Sarah Upjohn of the British Association for Performing Arts Medicine's notes to me.
Oxford Circus #2 - 24th April 2016
The London Marathon was due to start later on this morning, and at 8 am it was pouring with rain: I said to the station supervisor that maybe it's easier to run in cold weather. He replied that one burns more calories that way, but that he's run in such conditions and it's tough.
English comedian Victoria Wood's shock death from cancer was still weighing heavily on my mind, and I didn't enjoy playing my fiddle because the muscles in the back of my left forearm and fingers were hurting (possibly to do with my new shoulder rest not having been adjusted to the correct height), and my bow was raspy on the strings.
I didn't remember faces - just a gentleman in a beige top hat and tails I'd seen the previous week, and that many of the passing commuters were on their phones; caught up in a faux universe of 'likes' and 'follows'.
Charing Cross #2 - 24th April 2016
Having corrected the station supervisor when he commented he didn't think that buskers were allowed here on events days, I assured him that I'd come straight back upstairs if (as he predicted) at 2pm, a crowd of thousands from the marathon were to begin squeezing through the narrow corridors.
I feared that 'London Marathon' day would be one of the most likely times for a terrorist attack, but carried on folk fiddling anyway and swiftly made the pound coin back I'd just given an elderly man begging on Charing Cross Road.
As a reward for performing new Irish tune, 'The Galway Hornpipe', I received a couple of handfuls of change; a middle-aged Chinese / Japenese chap spent an age searching for 2p-ish for me. He had on a luminous orange wool hat and stood awkwardly waiting for the best moment to take my photo.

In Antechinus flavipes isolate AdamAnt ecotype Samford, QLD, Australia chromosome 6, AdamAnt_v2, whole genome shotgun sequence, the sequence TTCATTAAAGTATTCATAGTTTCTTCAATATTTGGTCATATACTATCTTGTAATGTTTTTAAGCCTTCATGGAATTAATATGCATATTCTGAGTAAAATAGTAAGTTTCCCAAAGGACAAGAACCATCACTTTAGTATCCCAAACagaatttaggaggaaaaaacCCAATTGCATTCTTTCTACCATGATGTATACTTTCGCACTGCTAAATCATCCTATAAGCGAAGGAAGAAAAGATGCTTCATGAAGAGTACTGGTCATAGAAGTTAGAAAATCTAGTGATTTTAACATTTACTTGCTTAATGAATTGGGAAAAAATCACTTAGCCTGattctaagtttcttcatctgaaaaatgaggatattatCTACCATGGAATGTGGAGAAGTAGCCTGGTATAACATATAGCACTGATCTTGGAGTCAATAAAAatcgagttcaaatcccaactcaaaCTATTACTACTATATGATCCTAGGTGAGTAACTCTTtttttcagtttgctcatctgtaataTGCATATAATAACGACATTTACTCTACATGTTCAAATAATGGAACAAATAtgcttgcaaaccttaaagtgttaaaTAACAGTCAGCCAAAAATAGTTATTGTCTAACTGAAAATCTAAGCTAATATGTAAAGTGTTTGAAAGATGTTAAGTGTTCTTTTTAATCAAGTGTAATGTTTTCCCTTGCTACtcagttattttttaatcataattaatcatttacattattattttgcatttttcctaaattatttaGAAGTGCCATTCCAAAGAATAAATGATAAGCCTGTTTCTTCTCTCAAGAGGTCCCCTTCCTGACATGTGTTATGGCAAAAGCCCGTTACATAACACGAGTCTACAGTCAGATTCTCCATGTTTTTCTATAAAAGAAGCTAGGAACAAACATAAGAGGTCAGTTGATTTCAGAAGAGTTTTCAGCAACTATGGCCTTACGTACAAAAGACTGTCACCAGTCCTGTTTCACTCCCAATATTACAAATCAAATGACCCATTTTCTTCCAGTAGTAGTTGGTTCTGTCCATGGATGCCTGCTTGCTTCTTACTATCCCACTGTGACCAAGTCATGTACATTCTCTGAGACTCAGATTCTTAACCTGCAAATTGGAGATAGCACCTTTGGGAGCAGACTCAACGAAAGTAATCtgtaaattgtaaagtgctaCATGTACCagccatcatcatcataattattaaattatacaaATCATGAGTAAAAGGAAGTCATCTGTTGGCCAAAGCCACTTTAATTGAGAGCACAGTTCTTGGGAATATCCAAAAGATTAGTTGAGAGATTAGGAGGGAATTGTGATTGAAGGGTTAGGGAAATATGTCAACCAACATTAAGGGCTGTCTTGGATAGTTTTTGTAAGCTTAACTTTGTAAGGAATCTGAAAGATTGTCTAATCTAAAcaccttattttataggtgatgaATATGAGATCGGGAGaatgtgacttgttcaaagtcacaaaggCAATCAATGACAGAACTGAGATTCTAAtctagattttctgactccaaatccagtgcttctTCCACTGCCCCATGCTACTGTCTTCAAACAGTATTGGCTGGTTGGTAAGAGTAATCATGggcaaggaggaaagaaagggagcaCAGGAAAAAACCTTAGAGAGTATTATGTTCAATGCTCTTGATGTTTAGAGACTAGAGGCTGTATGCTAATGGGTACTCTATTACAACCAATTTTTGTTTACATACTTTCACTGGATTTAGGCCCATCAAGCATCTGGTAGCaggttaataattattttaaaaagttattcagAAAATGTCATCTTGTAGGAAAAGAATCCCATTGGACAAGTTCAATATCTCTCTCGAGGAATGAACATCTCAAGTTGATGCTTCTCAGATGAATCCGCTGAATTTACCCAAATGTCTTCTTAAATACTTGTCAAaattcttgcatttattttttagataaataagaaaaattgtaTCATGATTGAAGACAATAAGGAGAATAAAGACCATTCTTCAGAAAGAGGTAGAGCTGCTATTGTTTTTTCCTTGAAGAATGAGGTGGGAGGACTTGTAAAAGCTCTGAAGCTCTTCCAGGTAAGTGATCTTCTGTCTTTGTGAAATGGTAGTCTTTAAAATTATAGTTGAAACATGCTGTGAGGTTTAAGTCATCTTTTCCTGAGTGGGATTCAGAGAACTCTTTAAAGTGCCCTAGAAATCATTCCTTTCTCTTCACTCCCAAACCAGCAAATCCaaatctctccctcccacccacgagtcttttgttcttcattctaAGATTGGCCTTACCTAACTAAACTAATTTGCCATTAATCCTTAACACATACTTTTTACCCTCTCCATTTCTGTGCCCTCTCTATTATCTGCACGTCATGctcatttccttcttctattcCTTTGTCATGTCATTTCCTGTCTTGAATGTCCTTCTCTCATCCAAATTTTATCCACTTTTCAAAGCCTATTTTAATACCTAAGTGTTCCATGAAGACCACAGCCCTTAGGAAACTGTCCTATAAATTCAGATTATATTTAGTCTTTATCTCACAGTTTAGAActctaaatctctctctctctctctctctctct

A student with mud-coloured eyes looked at me fixedly, told me what I was playing was "lovely," and made a donation of a pitiful amount in exchange for my allowing him to film me briefly for a project he was doing about street artists in London, then a man waltzed backwards down the corridor with a squashed-face little boy in his arms to my music.
Tottenham Court Road #2 - 7th May 2016
I didn't hold out hope of earning much money for the amount of effort I was about to put in here at 8 am on a Saturday morning, and I felt as if my heart was no longer in this busking malarkey.
Not long after I began folk fiddling, I had the loud humming of a floor cleaner machine to compete with, plus a hot wind was lifting my brand new long olive green top, making it billow almost over my head.
An American lady ventured, "What's this?" Me: "50 pence." "Is that 50 cents?" "Approximately," I replied. "Sounds lovely," she said, before heading down to the platform.
A few days ago, I went to see Sarah Upjohn who specializes in musculoskeletal physiotherapy and treats playing related injuries in instrumental musicians, at the British Association for Performing Arts Medicine in London. After examining my left arm, fingers and observing how I play my violin and double bass, she gave me the fantastic news that I no longer have tendinitis, but because I was never properly taught a healthy playing posture, I'm putting undue strain on the muscles in my left arm, which is the cause of the pain.